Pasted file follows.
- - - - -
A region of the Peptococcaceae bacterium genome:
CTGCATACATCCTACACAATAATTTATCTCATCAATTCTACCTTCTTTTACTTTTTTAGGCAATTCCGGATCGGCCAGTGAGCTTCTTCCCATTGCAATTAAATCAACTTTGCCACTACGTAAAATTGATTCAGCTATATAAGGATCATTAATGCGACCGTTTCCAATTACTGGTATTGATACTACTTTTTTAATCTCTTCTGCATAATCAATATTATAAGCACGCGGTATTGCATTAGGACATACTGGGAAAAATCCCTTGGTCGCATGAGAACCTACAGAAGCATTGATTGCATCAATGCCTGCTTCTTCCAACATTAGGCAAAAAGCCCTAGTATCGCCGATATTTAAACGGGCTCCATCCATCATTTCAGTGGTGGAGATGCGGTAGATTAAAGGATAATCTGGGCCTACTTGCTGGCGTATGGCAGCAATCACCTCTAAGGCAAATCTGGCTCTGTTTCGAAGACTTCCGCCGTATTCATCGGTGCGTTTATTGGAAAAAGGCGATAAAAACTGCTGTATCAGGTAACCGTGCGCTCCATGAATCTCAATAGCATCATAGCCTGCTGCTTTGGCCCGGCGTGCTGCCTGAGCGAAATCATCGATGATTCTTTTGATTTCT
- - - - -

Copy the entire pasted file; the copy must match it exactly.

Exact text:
A region of the Peptococcaceae bacterium genome:
CTGCATACATCCTACACAATAATTTATCTCATCAATTCTACCTTCTTTTACTTTTTTAGGCAATTCCGGATCGGCCAGTGAGCTTCTTCCCATTGCAATTAAATCAACTTTGCCACTACGTAAAATTGATTCAGCTATATAAGGATCATTAATGCGACCGTTTCCAATTACTGGTATTGATACTACTTTTTTAATCTCTTCTGCATAATCAATATTATAAGCACGCGGTATTGCATTAGGACATACTGGGAAAAATCCCTTGGTCGCATGAGAACCTACAGAAGCATTGATTGCATCAATGCCTGCTTCTTCCAACATTAGGCAAAAAGCCCTAGTATCGCCGATATTTAAACGGGCTCCATCCATCATTTCAGTGGTGGAGATGCGGTAGATTAAAGGATAATCTGGGCCTACTTGCTGGCGTATGGCAGCAATCACCTCTAAGGCAAATCTGGCTCTGTTTCGAAGACTTCCGCCGTATTCATCGGTGCGTTTATTGGAAAAAGGCGATAAAAACTGCTGTATCAGGTAACCGTGCGCTCCATGAATCTCAATAGCATCATAGCCTGCTGCTTTGGCCCGGCGTGCTGCCTGAGCGAAATCATCGATGATTCTTTTGATTTCT